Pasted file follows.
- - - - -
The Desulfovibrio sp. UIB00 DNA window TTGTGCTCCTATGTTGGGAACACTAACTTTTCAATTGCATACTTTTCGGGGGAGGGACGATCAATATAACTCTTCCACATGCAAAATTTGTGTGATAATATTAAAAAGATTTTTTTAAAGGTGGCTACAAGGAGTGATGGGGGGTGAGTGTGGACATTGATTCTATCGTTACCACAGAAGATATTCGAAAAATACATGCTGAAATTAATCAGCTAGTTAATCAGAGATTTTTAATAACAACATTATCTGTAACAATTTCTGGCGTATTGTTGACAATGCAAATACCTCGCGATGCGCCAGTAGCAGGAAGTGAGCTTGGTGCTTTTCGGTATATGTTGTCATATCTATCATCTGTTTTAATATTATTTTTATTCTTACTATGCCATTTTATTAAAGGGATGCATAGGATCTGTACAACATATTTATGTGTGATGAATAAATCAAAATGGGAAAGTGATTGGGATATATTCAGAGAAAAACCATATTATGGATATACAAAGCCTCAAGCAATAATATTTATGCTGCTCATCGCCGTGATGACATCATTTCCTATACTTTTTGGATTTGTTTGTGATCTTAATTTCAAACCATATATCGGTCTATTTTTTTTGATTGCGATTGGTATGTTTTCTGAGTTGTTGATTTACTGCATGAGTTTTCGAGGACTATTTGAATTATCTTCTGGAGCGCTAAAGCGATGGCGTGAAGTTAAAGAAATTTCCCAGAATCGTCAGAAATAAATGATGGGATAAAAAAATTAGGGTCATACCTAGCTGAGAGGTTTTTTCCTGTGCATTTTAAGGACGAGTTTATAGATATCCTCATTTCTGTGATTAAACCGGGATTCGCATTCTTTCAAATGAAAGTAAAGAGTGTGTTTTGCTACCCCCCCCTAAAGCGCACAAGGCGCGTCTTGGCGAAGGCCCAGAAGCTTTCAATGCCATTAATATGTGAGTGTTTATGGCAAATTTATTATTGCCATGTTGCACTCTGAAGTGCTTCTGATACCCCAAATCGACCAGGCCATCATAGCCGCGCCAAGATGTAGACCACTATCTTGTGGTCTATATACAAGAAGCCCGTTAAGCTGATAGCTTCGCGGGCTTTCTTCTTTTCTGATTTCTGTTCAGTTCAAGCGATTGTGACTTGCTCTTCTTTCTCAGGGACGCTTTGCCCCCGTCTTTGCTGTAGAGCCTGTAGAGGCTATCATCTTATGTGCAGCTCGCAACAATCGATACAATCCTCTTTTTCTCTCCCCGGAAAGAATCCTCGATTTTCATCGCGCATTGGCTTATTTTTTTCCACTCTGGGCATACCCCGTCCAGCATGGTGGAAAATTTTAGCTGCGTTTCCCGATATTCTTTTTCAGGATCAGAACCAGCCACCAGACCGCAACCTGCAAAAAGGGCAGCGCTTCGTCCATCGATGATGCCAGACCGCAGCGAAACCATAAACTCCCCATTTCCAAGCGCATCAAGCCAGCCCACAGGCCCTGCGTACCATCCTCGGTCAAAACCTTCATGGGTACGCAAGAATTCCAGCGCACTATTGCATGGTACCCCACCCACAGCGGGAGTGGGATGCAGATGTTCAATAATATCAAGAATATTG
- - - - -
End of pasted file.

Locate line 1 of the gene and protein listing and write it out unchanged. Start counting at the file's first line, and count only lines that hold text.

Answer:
The Desulfovibrio sp. UIB00 DNA window TTGTGCTCCTATGTTGGGAACACTAACTTTTCAATTGCATACTTTTCGGGGGAGGGACGATCAATATAACTCTTCCACATGCAAAATTTGTGTGATAATATTAAAAAGATTTTTTTAAAGGTGGCTACAAGGAGTGATGGGGGGTGAGTGTGGACATTGATTCTATCGTTACCACAGAAGATATTCGAAAAATACATGCTGAAATTAATCAGCTAGTTAATCAGAGATTTTTAATAACAACATTATCTGTAACAATTTCTGGCGTATTGTTGACAATGCAAATACCTCGCGATGCGCCAGTAGCAGGAAGTGAGCTTGGTGCTTTTCGGTATATGTTGTCATATCTATCATCTGTTTTAATATTATTTTTATTCTTACTATGCCATTTTATTAAAGGGATGCATAGGATCTGTACAACATATTTATGTGTGATGAATAAATCAAAATGGGAAAGTGATTGGGATATATTCAGAGAAAAACCATATTATGGATATACAAAGCCTCAAGCAATAATATTTATGCTGCTCATCGCCGTGATGACATCATTTCCTATACTTTTTGGATTTGTTTGTGATCTTAATTTCAAACCATATATCGGTCTATTTTTTTTGATTGCGATTGGTATGTTTTCTGAGTTGTTGATTTACTGCATGAGTTTTCGAGGACTATTTGAATTATCTTCTGGAGCGCTAAAGCGATGGCGTGAAGTTAAAGAAATTTCCCAGAATCGTCAGAAATAAATGATGGGATAAAAAAATTAGGGTCATACCTAGCTGAGAGGTTTTTTCCTGTGCATTTTAAGGACGAGTTTATAGATATCCTCATTTCTGTGATTAAACCGGGATTCGCATTCTTTCAAATGAAAGTAAAGAGTGTGTTTTGCTACCCCCCCCTAAAGCGCACAAGGCGCGTCTTGGCGAAGGCCCAGAAGCTTTCAATGCCATTAATATGTGAGTGTTTATGGCAAATTTATTATTGCCATGTTGCACTCTGAAGTGCTTCTGATACCCCAAATCGACCAGGCCATCATAGCCGCGCCAAGATGTAGACCACTATCTTGTGGTCTATATACAAGAAGCCCGTTAAGCTGATAGCTTCGCGGGCTTTCTTCTTTTCTGATTTCTGTTCAGTTCAAGCGATTGTGACTTGCTCTTCTTTCTCAGGGACGCTTTGCCCCCGTCTTTGCTGTAGAGCCTGTAGAGGCTATCATCTTATGTGCAGCTCGCAACAATCGATACAATCCTCTTTTTCTCTCCCCGGAAAGAATCCTCGATTTTCATCGCGCATTGGCTTATTTTTTTCCACTCTGGGCATACCCCGTCCAGCATGGTGGAAAATTTTAGCTGCGTTTCCCGATATTCTTTTTCAGGATCAGAACCAGCCACCAGACCGCAACCTGCAAAAAGGGCAGCGCTTCGTCCATCGATGATGCCAGACCGCAGCGAAACCATAAACTCCCCATTTCCAAGCGCATCAAGCCAGCCCACAGGCCCTGCGTACCATCCTCGGTCAAAACCTTCATGGGTACGCAAGAATTCCAGCGCACTATTGCATGGTACCCCACCCACAGCGGGAGTGGGATGCAGATGTTCAATAATATCAAGAATATTG